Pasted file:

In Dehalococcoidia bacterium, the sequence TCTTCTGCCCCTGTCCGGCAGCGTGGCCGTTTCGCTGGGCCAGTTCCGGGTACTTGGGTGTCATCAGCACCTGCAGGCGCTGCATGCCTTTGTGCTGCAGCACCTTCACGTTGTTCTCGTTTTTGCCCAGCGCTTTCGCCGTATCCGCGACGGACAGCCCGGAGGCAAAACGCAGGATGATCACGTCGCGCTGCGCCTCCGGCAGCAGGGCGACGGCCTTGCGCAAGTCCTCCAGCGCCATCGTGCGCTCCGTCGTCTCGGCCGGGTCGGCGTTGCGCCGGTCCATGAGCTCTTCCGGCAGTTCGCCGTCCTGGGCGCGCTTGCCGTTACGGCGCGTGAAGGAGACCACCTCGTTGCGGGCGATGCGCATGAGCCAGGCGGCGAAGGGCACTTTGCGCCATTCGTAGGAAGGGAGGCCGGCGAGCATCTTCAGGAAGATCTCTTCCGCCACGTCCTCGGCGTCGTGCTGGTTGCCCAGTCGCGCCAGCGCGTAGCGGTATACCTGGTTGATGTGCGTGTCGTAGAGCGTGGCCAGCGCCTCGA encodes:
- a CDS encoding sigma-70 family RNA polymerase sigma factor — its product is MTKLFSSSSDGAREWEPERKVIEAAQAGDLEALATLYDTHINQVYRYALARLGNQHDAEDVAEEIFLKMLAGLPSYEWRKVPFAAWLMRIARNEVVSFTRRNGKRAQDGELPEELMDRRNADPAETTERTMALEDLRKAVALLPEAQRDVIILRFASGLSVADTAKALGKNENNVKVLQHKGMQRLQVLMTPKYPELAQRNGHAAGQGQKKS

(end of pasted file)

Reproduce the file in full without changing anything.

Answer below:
In Dehalococcoidia bacterium, the sequence TCTTCTGCCCCTGTCCGGCAGCGTGGCCGTTTCGCTGGGCCAGTTCCGGGTACTTGGGTGTCATCAGCACCTGCAGGCGCTGCATGCCTTTGTGCTGCAGCACCTTCACGTTGTTCTCGTTTTTGCCCAGCGCTTTCGCCGTATCCGCGACGGACAGCCCGGAGGCAAAACGCAGGATGATCACGTCGCGCTGCGCCTCCGGCAGCAGGGCGACGGCCTTGCGCAAGTCCTCCAGCGCCATCGTGCGCTCCGTCGTCTCGGCCGGGTCGGCGTTGCGCCGGTCCATGAGCTCTTCCGGCAGTTCGCCGTCCTGGGCGCGCTTGCCGTTACGGCGCGTGAAGGAGACCACCTCGTTGCGGGCGATGCGCATGAGCCAGGCGGCGAAGGGCACTTTGCGCCATTCGTAGGAAGGGAGGCCGGCGAGCATCTTCAGGAAGATCTCTTCCGCCACGTCCTCGGCGTCGTGCTGGTTGCCCAGTCGCGCCAGCGCGTAGCGGTATACCTGGTTGATGTGCGTGTCGTAGAGCGTGGCCAGCGCCTCGA encodes:
- a CDS encoding sigma-70 family RNA polymerase sigma factor — its product is MTKLFSSSSDGAREWEPERKVIEAAQAGDLEALATLYDTHINQVYRYALARLGNQHDAEDVAEEIFLKMLAGLPSYEWRKVPFAAWLMRIARNEVVSFTRRNGKRAQDGELPEELMDRRNADPAETTERTMALEDLRKAVALLPEAQRDVIILRFASGLSVADTAKALGKNENNVKVLQHKGMQRLQVLMTPKYPELAQRNGHAAGQGQKKS